Presidential scholar leads medical outreach team

A team of American and Rwandan pre-medical students studying in the United States are in Rwanda during Summer break to offer free medical services alongside their colleagues from the University of Rwanda.
Health4Rwanda students on medical mission. (Athan Tashobya)
Health4Rwanda students on medical mission. (Athan Tashobya)

A team of American and Rwandan pre-medical students studying in the United States are in Rwanda during Summer break to offer free medical services alongside their colleagues from the University of Rwanda.

The team, named Health4Rwanda, visited Shyara Health Centre in Bugesera District where they conducted workshops on good healthcare practices. They also donated free medical kits, wheelchairs, water cleaning solutions and detergents among others.

The team of volunteers serves alongside Rwandan health practitioners in health centers and hospitals to treat patients.

The short-term Medical Mission began in 2014 targeting health centers located in remote areas by conducting outreach trips to educate local citizens on personal and homestead hygiene and menstrual health etiquette for women and girls.

According to the Founder of Health4Rwanda; Grace Umutesi, her team’s future plan is to introduce voluntary clinics in the country and also bring a number of volunteering American medical practitioners in to offer free healthcare at health centers.

“We want to develop a spirit of service and outreach within medical students and medical practitioners which will contribute to eradicating the healthcare problem in remote areas and throughout the country. We want to be the feet that walk miles to extend the hand of free services, “she said

Umutesi is a graduate from Oklahoma Christian University as a Presidential Scholar with a Bachelor’s of Science Degree in Biology.

She won herself the presidential scholarship after emerging one of the best Science students in the national examination in 2010 from Gisenyi Science School.

Umutesi’s dream is to introduce free medical clinics in the country and she hopes to achieve this through donations from well-wishers.

“I used to volunteer in clinic at school (Oklahoma University) and I loved the idea of how all the people who worked there worked passionately for no pay. I thought that if I introduced the same idea to Rwanda it would have a bigger impact,” she said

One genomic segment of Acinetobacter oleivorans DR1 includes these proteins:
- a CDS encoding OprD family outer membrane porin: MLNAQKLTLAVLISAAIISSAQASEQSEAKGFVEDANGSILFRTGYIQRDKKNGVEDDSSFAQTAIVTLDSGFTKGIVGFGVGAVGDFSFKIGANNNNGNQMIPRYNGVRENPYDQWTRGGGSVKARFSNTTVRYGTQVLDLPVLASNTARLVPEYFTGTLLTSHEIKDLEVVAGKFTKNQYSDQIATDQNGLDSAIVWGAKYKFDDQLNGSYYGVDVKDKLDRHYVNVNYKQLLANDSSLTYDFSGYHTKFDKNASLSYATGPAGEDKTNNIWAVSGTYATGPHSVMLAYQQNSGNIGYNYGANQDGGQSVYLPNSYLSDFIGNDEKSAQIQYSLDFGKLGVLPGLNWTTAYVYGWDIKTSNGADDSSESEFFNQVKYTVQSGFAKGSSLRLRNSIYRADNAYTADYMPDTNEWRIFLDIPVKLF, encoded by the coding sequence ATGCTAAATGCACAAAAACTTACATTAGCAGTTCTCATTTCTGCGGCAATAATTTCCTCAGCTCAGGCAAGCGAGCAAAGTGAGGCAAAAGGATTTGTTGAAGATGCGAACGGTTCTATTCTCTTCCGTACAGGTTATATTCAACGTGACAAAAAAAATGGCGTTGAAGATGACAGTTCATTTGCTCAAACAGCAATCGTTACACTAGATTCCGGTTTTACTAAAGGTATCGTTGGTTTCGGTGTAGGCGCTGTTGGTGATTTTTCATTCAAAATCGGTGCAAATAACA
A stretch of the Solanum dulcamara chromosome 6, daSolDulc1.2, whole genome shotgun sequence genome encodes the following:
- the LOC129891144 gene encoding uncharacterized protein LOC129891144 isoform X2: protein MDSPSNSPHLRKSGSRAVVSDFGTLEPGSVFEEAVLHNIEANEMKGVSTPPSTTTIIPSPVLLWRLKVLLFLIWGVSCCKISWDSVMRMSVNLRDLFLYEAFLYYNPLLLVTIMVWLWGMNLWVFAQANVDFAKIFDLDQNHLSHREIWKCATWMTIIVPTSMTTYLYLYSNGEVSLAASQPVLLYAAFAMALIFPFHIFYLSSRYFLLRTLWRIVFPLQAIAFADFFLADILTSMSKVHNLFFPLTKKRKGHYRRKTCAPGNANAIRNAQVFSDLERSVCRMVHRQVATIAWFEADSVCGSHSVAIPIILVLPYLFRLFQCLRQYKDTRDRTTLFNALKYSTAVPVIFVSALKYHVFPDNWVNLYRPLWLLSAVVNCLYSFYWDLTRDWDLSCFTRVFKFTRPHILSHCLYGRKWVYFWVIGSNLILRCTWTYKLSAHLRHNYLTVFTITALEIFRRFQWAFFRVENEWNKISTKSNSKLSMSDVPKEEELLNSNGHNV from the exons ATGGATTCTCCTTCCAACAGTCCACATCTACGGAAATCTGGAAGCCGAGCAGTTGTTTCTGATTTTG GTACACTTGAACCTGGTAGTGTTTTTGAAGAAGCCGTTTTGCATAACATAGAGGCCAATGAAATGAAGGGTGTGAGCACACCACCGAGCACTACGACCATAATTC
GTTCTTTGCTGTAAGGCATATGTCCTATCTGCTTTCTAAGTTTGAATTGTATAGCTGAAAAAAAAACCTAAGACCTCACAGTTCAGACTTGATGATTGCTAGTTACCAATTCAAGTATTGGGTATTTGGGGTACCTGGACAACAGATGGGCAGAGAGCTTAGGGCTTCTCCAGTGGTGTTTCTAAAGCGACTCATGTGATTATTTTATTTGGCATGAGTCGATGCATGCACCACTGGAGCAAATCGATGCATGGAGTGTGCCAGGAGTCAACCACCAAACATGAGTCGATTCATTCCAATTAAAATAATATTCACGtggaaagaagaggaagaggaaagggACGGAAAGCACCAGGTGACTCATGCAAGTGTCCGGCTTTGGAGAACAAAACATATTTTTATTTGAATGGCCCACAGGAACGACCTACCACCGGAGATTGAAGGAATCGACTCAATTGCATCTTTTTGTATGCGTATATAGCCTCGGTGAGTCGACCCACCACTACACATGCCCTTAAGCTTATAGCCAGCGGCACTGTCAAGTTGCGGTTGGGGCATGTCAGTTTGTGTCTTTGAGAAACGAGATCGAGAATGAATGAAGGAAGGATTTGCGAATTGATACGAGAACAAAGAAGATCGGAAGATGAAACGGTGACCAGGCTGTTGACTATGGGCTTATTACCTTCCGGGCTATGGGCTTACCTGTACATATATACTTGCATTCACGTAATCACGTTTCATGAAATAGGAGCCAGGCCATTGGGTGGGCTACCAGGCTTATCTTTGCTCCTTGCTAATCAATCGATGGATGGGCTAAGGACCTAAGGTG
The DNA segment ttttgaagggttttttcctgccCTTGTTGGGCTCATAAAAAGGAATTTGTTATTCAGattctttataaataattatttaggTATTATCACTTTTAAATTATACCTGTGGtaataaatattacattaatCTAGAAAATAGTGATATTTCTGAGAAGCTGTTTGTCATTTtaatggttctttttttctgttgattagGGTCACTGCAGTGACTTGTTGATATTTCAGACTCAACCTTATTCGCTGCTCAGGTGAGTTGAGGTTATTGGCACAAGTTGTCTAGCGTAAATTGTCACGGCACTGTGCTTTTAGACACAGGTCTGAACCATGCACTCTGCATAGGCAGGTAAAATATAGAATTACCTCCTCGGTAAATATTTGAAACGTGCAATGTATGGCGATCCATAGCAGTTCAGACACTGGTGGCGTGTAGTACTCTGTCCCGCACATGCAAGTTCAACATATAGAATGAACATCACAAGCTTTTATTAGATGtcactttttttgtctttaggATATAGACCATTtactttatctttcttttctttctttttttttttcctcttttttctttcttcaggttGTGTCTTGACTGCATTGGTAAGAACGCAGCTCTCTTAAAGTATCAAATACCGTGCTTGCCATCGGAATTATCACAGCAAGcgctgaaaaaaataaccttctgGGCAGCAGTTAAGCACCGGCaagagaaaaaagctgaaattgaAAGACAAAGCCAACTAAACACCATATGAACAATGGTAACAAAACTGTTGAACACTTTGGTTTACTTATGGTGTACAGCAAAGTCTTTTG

The devoted medical volunteers have so far traversed all the health centers in Bugesera.

According to Umutesi, the team is organizing another mission trip tentatively slated for next summer holidays.

“We shall decide on another district or any other area that the Ministry of Health allocates us, because we work closely with the ministry,” she said

Specioza Habanimana, 43, a resident of Shyara Sector who was one of the trainees of the program told The New Times that the knowledge attained from the medical students would improve her health and that of her entire family.

“This training is going to help us prevent some unnecessary illnesses that originate from poor hygiene. This is a good indicator that our children do not simply go out in expensive schools to waste government money but instead they have been raised to have heart to serve their country. We thank the government for offering opportunities to our children to study in America and other developed countries, “said Habanimana, a mother of three.

Habanimana words of gratefulness were echoed by the Director of Nyarugenge health centre in Bugesera District; Philippine Kanyera Gakwaya.  

“This free basic healthcare knowledge shared and the attention given to local people helps to reduce a significant number of diseases hence reducing on the number patients we receive. We never get to reach out to such a huge number of citizens, this is special, and we believe people have benefited from the healthcare tips,” he said

Indeed a few other selfless scholars have come on board to serve.

American native Briana Leonard, a pre-physician assistant at Oklahoma Christian University said that there is a lot that is still needed in Rwanda’s health sector, but compassionate service and medical-mission trips can add an immense contribution.”

During medical mission trips, these scholars not only impact the local people's lives, but the team also gets exposed to the realities of medical fieldwork.

editorial@newtimes.co.rw